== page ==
Paradox of the devil’s advocate Reply

By Aleksey Bashtavenko  of Academic Composition 

On Liberty” is widely regarded as a classic of political philosophy. Therein, John Stuart Mill argued that there is a fundamental similarity between scientific and political discovery. As Karl Popper evinced, scientific discovery must be falsifiable. In other words, science does not prove what is true, it only shows what is false. As a result, there is an evolution of knowledge where scholars routinely challenge each other to produce the strongest possible theories. By definition, science is an empirically informed academic metier and because of that, scientists can often refute one another’s findings by simply showing how they are not compatible with the tangible reality. As dull and monotonous as laboratory work may seem to the students of humanities, its saving graces are not to be underestimated.

On the other hand, theology and ideology are grounded in abstraction rather than experimentation. Just like scientists, theologians and political thinkers are passionate about their beliefs and that is why they are willing to devote a great deal of effort to justifying them. In stark contrast, the practitioners of the abstract disciplines cannot subject their views to a critical test in an environment where it is determined whether their views are compatible with reality. Due to this, theologians and political thinkers are much more vulnerable to the confirmation bias than the bona fide scientists.

John Stuart Mill was fully aware of this problem and he was quite disconcerted by the dogmatism of political philosophers and theologians alike. In light of the absence of comprehensive falsifiability of purely abstract ideas, it is all the more important to subject them to the most rigorous standard of proof possible. To do that, it is imperative for even the staunchest of believers to play “devil’s advocate” by forming the strongest possible arguments in defense of their own views. Only by virtue of such an exercise it will be possible for believers to regard their worldview as the “living truth” rather than as the dead dogma.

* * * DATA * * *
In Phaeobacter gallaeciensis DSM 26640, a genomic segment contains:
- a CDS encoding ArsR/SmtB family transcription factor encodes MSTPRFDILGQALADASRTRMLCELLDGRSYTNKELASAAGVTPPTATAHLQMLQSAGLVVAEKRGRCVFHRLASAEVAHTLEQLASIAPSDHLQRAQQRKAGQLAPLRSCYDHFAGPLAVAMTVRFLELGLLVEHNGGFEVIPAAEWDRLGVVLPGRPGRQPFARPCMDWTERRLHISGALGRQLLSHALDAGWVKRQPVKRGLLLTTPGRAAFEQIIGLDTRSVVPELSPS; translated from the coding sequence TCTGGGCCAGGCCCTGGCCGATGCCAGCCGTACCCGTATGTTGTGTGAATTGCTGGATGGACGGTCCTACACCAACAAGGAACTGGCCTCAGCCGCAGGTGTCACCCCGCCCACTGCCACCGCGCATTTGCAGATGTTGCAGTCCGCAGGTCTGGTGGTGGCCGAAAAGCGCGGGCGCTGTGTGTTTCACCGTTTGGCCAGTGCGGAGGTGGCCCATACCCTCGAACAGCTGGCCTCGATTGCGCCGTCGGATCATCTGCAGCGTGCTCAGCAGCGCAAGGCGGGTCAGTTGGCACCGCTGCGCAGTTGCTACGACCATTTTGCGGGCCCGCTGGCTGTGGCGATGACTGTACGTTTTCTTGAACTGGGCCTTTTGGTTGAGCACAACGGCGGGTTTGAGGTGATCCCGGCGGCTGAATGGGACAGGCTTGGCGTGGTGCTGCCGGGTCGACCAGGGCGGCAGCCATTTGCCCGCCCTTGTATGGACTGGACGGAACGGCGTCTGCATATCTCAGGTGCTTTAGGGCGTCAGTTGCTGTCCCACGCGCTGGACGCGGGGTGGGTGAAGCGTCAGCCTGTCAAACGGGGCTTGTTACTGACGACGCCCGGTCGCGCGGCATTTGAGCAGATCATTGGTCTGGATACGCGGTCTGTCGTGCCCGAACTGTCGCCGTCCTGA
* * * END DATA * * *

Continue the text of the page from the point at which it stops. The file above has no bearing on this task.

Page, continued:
Mill went so far as to claim that although the Catholic Church was one of the most oppressive institutions of his day, the clergy always made it a point to play the devil’s advocate before inducting one of their peers into sainthood. By engaging in this exercise, the Catholic elites were able to find plausible reasons on which their beliefs were predicated and in turn, this strengthened their convictions. On the other hand, Christians of lesser distinction participated in rituals without understanding their significance and predictably, their beliefs degenerated into a “dead dogma”.

Today, liberal professors of humanities outnumber their conservative peers by a ratio of 12:1. Instructors of such disciplines who even  dare to question the orthodoxy face grave, if not career-ending consequences. In such scholarly milieus previously famed for their objectivity and scholarly neutrality, the act of questioning the liberal orthodoxy is just as risky as being openly gay was in the 1950s. Consequently, the academic environment has become an echo chamber where the ideological orientation of the academic left has become a dead dogma rather than a living truth.

In light of these developments, the professors of the humanities should not be surprised that even many of the moderate Democrats have refused to support Hillary Clinton. When they abandon their pedagogic duties in favor of their mission to indoctrinate students into the view that represents the consensus of the elites of their group,  they deprive even their staunchest supporters of opportunities to become true believers in their cause.

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